Saturday, February 13, 2021

Uber ghost story

Ravi was an investment banker, who had a paranormal experience at a suburb in Mumbai. Did it change his rationalist way of thinking?

Ravi was an investment banker who graduated from a top business school in India after having completed his engineering from the prestigious IIT.

Right from the time he began working as an investment banker in Delhi with a fancy salary, he was used to the luxuries enjoyed in the corporate world – like a swanky sedan, a three-bedroom apartment at an upmarket location, various attractive perks reserved for pass-outs of sought-after business schools, and of course, a plush corner room in his office.  

Ravi, a rationalist, had to undertake numerous official tours to metro and other cities and there was nothing unusual in any of his tours.

But a visit to a Mumbai suburb, Borivali, in mid-2019 has been something that keeps on reverberating in his mind. His rationalist way of thinking had somewhat fizzled out after this client visit.

It was in July 2019 in Mumbai when he had gone to the office of one of his big clients which was planning a crucial short-term investment. It was a do-or-die situation for him as well as his client.

His client’s office was near a cemetery that had hogged the limelight in the recent past as newspaper headlines indicated that it was the den for paranormal activity.

Some claimed to have seen a woman, who was hit by vehicles, disappearing and reappearing with blood all over her face to men going into the cemetery and coming out headless, with blood oozing out from their necks. The stories were myriad with one claiming that a three-year-old boy comes out suddenly on to the road and with a shrill, tries to warn drivers about something. No one knows what.

Even an employee Jose, working with the client, had warned Ravi about the gossip around the cemetery but only met with a frown from him. “These incidents can be a good recipe for a horror movie. But in reality, they are somewhat far-fetched,” Ravi told Jose, patting him on the back.  

In the next few days, Ravi became very busy with work at his client’s office and it often took him past 9:30 pm to leave for his hotel. But the office gave him a car every day and it took Ravi about half an hour to reach his hotel, Taj Lands’ End in Bandra.

This was the normal routine every day in the last fortnight. And, in one of the days at his client’s office, he had almost had a late night session. That day a heavy downpour throughout Mumbai had brought the city to a grinding halt. His driver could not come to pick him up that day. Uber and Ola, the two app cab services, were also almost paralysed and whatever was available, the rates were almost thrice the normal prices.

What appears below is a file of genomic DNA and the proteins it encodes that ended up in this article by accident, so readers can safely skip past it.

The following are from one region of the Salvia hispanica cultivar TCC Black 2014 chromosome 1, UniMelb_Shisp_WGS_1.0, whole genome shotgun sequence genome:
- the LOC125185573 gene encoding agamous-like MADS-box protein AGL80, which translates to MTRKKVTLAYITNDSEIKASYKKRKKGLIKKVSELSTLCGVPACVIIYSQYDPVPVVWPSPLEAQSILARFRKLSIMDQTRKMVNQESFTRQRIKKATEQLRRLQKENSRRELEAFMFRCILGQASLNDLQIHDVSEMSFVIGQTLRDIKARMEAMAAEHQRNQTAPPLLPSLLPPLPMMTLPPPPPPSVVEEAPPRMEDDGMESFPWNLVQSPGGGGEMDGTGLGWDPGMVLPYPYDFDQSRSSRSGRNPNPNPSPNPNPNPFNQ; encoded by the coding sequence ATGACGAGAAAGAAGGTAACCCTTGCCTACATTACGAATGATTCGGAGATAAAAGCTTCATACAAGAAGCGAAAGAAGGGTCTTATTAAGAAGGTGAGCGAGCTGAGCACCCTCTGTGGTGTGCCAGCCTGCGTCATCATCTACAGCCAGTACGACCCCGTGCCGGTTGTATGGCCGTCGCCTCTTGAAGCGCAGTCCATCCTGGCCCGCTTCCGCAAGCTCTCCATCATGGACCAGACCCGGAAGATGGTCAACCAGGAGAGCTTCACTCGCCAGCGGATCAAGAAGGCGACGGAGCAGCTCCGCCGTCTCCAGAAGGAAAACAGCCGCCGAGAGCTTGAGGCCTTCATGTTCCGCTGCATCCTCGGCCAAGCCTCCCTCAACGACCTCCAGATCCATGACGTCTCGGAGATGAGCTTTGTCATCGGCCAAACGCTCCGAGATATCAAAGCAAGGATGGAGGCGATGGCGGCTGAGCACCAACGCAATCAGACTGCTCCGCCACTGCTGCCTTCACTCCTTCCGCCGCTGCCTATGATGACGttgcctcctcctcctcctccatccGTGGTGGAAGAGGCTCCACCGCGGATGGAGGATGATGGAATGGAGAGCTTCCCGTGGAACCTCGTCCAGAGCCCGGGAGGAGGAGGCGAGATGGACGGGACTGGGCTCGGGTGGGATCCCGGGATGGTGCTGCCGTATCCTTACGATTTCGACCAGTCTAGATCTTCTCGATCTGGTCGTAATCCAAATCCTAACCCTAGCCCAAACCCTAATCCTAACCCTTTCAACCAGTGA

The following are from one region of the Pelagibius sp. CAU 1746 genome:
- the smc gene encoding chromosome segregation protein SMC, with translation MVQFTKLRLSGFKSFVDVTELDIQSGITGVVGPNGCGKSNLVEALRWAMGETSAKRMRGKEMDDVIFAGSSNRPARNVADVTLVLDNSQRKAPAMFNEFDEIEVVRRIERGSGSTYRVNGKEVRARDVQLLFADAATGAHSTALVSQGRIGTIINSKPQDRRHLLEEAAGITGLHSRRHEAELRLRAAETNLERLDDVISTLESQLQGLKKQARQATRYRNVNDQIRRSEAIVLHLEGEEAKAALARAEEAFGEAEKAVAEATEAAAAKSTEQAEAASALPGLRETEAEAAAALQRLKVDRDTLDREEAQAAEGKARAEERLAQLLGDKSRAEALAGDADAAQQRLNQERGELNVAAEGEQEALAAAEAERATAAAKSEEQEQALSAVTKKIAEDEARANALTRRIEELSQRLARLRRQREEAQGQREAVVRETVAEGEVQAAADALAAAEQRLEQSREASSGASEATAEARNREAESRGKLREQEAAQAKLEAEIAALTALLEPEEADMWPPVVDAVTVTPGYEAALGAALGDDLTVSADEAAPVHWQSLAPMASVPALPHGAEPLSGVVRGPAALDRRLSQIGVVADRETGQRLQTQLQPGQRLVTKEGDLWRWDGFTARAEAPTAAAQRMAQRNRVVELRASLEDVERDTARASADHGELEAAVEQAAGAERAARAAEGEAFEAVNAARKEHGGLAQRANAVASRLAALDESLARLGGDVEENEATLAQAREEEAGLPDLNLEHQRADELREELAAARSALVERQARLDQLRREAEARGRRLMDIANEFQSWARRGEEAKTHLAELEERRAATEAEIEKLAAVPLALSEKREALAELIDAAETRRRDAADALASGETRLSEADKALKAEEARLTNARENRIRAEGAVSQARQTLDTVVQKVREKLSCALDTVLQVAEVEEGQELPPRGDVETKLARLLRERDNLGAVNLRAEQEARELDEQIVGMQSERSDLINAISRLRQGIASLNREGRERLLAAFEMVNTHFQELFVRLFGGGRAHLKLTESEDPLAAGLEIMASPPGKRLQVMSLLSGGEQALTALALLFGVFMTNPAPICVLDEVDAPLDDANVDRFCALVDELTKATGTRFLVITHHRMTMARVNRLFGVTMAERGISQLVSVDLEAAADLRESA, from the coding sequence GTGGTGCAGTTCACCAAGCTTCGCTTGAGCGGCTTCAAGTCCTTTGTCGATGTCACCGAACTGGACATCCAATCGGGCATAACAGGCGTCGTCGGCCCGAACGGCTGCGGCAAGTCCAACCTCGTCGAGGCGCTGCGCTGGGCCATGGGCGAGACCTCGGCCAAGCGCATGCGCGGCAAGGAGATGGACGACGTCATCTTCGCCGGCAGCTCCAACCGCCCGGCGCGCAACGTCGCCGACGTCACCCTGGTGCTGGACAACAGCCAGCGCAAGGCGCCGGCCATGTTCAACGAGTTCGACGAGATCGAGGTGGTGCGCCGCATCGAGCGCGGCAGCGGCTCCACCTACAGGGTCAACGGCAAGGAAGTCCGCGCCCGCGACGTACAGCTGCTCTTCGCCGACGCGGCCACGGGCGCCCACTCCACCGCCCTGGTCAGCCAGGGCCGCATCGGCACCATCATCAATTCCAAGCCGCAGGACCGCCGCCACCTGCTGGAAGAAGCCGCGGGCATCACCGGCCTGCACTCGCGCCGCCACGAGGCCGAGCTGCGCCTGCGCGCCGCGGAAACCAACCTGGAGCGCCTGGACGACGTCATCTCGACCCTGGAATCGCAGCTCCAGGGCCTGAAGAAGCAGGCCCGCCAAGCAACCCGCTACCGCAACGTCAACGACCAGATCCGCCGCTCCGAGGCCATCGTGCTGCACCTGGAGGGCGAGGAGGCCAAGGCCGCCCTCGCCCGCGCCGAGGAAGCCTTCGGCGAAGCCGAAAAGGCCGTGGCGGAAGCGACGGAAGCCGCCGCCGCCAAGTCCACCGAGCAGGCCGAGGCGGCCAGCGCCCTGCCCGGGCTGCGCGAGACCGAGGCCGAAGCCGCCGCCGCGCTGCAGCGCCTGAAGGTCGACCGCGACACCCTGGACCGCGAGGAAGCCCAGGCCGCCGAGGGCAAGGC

Momentarily, he was lucky to see in his Uber app that a taxi was available and the fare was Rs 360, which was almost near the normal charge… but only a tad higher. He booked the cab. The cab driver came in a while and Ravi set out for his hotel.

But inside the cab, some strange smell was coming… of rotten fish. Upon getting inside, Ravi shouted at the driver, saying, “How come there is a rotten smell inside your cab. Can’t you keep your taxi clean.”

The cab driver gave a cold response, just nodding his head in apology. But it seemed he was going to a desolate area. Even though Ravi thought, “Where is he taking me,” he kept quiet. Five to six minutes later, the driver stopped the vehicle near a cemetery gate, asking Ravi, “Sir, can I get my food.”

This infuriated Ravi further, who said, “Do whatever you like but tomorrow, I will lodge a complaint against you.”

Staring at Ravi, the driver went out of the cab, opened the cemetery gate and disappeared. Around five minutes later, he arrived with a tiffin carrier. Ravi was baffled at this and thought the driver was playing a prank.

Fuming, Ravi asked the driver, “Is this some kind of a joke. You go into a cemetery and come out with a tiffin box full of food. What are you up to?”

The driver opened his tiffin box, and to his surprise, Ravi found there were hot chapatis, rice, a curry and dal.

Then, the driver headed for Bandra and dropped Ravi at the hotel within half an hour.

Ravi went inside his room and while refreshing himself in the washroom, he thought how bad the day was, which ended even worse with the Uber ride.

The next morning, after Ravi got up, he immediately lodged a complaint with the Uber call centre. “The cab number MH03...8991… driver Sandy D’Costa.  I had a very bad experience with the driver yesterday. There was a rotten smell inside the car and he started doing strange things… Please register my complaint and see that the driver is either removed or suspended.”

At the other end, a voice said, “Sir, I am Himesh. Can you please hold the line? I will check out the driver details and revert. It will only take a few minutes.”

“Okay,” said Ravi, as he waited for a response. A few minutes later came the reply.

“Sir, we don’t have a record of your Uber trip last night. Also, the driver you are talking about — Sandy D’Costa — had an accident about six months ago while driving his car MH03...8991 and died near Borivali Cemetery road. Sir, there must be some mistake on your part. Please check.”

Dumbfounded, Ravi dropped his cellphone on his bed and wondered whether last night’s ride was real. Looking at his mobile phone, he was shocked further — in his Uber app he saw that driver D’Costa was seeking his rating for last night’s ride.

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